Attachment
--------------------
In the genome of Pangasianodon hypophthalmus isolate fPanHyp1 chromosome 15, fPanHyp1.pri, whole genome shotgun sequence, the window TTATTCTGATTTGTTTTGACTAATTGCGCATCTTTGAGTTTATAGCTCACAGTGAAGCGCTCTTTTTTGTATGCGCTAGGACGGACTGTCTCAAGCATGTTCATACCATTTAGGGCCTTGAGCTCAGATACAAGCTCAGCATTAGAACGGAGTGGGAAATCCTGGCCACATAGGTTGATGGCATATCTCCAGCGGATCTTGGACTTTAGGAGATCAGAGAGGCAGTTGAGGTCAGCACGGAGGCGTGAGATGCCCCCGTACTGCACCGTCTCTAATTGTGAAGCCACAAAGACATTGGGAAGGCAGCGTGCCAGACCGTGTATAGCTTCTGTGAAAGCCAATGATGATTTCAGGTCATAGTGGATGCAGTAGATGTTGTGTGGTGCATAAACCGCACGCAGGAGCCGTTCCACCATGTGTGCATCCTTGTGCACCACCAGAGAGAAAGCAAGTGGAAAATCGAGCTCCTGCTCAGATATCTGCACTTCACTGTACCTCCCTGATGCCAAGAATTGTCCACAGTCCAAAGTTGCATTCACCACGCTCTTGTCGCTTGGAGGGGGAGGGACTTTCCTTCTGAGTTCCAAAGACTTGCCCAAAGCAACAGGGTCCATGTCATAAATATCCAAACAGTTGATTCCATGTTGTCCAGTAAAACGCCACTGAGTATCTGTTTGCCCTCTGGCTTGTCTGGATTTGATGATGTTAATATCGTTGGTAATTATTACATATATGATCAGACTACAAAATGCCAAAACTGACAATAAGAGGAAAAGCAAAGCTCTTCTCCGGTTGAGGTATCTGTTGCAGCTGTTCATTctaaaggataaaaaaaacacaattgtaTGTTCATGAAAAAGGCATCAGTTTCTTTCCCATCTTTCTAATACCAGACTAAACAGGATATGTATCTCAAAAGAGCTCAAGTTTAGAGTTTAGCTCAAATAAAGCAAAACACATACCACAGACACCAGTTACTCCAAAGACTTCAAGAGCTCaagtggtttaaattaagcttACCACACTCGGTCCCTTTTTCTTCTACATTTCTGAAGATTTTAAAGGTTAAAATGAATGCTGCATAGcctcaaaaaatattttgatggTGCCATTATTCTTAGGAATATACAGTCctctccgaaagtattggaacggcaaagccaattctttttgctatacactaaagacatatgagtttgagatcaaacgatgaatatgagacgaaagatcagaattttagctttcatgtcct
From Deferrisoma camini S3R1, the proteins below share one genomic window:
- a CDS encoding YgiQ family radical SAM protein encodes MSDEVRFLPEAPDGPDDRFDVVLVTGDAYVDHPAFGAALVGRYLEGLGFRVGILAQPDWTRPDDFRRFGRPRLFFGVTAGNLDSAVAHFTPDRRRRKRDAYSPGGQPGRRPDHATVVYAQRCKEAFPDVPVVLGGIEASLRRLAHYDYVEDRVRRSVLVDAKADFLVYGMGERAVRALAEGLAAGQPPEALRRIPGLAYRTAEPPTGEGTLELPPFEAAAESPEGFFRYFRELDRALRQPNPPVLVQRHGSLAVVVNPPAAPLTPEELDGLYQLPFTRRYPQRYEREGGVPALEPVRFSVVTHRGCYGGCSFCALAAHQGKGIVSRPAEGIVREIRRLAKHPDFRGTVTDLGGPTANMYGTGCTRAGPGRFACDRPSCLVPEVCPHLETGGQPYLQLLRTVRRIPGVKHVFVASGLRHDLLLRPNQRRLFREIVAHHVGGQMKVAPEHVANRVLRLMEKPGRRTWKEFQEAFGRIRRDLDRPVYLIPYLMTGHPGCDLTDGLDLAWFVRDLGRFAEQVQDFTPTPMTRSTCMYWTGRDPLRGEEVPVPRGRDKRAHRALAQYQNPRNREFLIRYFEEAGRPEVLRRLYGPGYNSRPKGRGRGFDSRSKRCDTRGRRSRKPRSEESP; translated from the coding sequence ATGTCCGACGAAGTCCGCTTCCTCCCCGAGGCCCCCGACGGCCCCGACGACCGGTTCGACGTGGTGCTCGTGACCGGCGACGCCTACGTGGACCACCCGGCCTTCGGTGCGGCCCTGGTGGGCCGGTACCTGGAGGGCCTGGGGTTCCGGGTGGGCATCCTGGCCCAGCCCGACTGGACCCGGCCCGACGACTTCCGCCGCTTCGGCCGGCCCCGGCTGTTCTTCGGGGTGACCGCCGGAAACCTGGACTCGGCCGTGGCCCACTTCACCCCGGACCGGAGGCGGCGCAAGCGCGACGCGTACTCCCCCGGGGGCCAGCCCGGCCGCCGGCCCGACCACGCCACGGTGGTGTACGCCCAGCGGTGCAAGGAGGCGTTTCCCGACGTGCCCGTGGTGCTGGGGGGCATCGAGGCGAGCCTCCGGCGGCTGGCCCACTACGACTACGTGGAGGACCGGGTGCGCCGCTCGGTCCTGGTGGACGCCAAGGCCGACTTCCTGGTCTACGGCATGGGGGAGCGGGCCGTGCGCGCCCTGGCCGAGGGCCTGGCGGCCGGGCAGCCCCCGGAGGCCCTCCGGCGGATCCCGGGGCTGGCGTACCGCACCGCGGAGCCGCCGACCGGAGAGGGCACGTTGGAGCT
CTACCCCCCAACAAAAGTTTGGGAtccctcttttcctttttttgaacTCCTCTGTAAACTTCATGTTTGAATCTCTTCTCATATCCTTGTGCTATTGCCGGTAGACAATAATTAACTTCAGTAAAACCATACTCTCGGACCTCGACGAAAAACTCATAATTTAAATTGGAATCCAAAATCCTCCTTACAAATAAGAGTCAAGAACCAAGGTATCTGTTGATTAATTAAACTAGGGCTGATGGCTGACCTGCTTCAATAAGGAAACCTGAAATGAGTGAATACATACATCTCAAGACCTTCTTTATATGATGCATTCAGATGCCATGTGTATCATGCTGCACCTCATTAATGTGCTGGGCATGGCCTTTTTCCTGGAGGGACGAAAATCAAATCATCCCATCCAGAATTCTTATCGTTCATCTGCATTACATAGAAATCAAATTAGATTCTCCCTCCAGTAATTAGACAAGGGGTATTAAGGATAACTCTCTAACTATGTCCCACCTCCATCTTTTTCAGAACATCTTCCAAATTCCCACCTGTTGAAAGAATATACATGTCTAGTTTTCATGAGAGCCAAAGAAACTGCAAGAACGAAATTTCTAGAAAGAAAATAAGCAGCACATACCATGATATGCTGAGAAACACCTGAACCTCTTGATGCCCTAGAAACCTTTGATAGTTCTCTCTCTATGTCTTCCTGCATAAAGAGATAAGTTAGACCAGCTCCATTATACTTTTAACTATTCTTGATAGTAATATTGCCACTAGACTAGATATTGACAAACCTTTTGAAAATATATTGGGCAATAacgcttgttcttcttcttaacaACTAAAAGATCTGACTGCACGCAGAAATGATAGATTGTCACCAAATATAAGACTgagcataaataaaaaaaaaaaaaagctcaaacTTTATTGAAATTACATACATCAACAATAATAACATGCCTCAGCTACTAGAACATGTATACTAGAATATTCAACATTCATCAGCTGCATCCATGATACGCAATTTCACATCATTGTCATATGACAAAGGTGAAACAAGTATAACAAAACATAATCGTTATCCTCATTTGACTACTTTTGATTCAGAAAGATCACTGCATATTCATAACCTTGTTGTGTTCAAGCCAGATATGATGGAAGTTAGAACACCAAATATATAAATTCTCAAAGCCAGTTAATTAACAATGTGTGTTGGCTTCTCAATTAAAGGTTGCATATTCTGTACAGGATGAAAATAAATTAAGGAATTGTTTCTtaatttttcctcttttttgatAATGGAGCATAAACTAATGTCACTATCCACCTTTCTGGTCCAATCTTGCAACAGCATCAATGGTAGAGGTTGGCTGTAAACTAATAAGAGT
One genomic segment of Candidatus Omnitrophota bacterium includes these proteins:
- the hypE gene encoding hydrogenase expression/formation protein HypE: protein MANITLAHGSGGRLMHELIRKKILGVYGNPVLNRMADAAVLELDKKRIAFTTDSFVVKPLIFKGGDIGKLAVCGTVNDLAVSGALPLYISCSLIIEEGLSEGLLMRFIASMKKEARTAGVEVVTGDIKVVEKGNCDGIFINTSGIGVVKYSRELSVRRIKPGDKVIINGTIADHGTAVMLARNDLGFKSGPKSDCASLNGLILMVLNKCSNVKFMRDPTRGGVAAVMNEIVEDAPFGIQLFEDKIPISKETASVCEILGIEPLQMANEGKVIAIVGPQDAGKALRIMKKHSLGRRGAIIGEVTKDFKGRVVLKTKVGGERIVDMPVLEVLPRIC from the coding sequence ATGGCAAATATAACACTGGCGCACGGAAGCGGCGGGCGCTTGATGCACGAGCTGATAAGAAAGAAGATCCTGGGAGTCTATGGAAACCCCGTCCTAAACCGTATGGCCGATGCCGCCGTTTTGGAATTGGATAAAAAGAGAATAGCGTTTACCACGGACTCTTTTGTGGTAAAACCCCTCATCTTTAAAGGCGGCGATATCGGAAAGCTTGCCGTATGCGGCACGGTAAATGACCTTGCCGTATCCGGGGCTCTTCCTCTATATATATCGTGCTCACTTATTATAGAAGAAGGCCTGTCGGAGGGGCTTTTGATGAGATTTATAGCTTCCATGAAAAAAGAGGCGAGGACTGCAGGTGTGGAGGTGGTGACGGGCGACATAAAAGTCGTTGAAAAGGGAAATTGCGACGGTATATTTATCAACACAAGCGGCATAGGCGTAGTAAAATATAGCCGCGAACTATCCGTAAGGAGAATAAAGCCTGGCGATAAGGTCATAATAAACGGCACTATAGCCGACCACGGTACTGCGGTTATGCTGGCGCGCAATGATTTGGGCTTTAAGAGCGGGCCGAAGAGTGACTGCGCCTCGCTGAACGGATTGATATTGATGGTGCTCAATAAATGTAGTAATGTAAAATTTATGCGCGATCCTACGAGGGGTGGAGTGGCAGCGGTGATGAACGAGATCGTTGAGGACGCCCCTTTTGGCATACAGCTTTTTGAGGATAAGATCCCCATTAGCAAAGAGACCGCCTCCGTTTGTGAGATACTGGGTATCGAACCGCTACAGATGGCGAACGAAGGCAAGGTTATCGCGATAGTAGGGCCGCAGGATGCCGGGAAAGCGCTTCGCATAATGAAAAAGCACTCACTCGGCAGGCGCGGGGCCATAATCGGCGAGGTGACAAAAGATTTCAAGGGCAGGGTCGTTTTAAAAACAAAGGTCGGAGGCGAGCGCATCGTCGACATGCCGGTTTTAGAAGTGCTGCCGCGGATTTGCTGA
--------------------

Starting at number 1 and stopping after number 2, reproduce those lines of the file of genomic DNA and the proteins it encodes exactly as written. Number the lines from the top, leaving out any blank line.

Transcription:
In the genome of Pangasianodon hypophthalmus isolate fPanHyp1 chromosome 15, fPanHyp1.pri, whole genome shotgun sequence, the window TTATTCTGATTTGTTTTGACTAATTGCGCATCTTTGAGTTTATAGCTCACAGTGAAGCGCTCTTTTTTGTATGCGCTAGGACGGACTGTCTCAAGCATGTTCATACCATTTAGGGCCTTGAGCTCAGATACAAGCTCAGCATTAGAACGGAGTGGGAAATCCTGGCCACATAGGTTGATGGCATATCTCCAGCGGATCTTGGACTTTAGGAGATCAGAGAGGCAGTTGAGGTCAGCACGGAGGCGTGAGATGCCCCCGTACTGCACCGTCTCTAATTGTGAAGCCACAAAGACATTGGGAAGGCAGCGTGCCAGACCGTGTATAGCTTCTGTGAAAGCCAATGATGATTTCAGGTCATAGTGGATGCAGTAGATGTTGTGTGGTGCATAAACCGCACGCAGGAGCCGTTCCACCATGTGTGCATCCTTGTGCACCACCAGAGAGAAAGCAAGTGGAAAATCGAGCTCCTGCTCAGATATCTGCACTTCACTGTACCTCCCTGATGCCAAGAATTGTCCACAGTCCAAAGTTGCATTCACCACGCTCTTGTCGCTTGGAGGGGGAGGGACTTTCCTTCTGAGTTCCAAAGACTTGCCCAAAGCAACAGGGTCCATGTCATAAATATCCAAACAGTTGATTCCATGTTGTCCAGTAAAACGCCACTGAGTATCTGTTTGCCCTCTGGCTTGTCTGGATTTGATGATGTTAATATCGTTGGTAATTATTACATATATGATCAGACTACAAAATGCCAAAACTGACAATAAGAGGAAAAGCAAAGCTCTTCTCCGGTTGAGGTATCTGTTGCAGCTGTTCATTctaaaggataaaaaaaacacaattgtaTGTTCATGAAAAAGGCATCAGTTTCTTTCCCATCTTTCTAATACCAGACTAAACAGGATATGTATCTCAAAAGAGCTCAAGTTTAGAGTTTAGCTCAAATAAAGCAAAACACATACCACAGACACCAGTTACTCCAAAGACTTCAAGAGCTCaagtggtttaaattaagcttACCACACTCGGTCCCTTTTTCTTCTACATTTCTGAAGATTTTAAAGGTTAAAATGAATGCTGCATAGcctcaaaaaatattttgatggTGCCATTATTCTTAGGAATATACAGTCctctccgaaagtattggaacggcaaagccaattctttttgctatacactaaagacatatgagtttgagatcaaacgatgaatatgagacgaaagatcagaattttagctttcatgtcct
From Deferrisoma camini S3R1, the proteins below share one genomic window: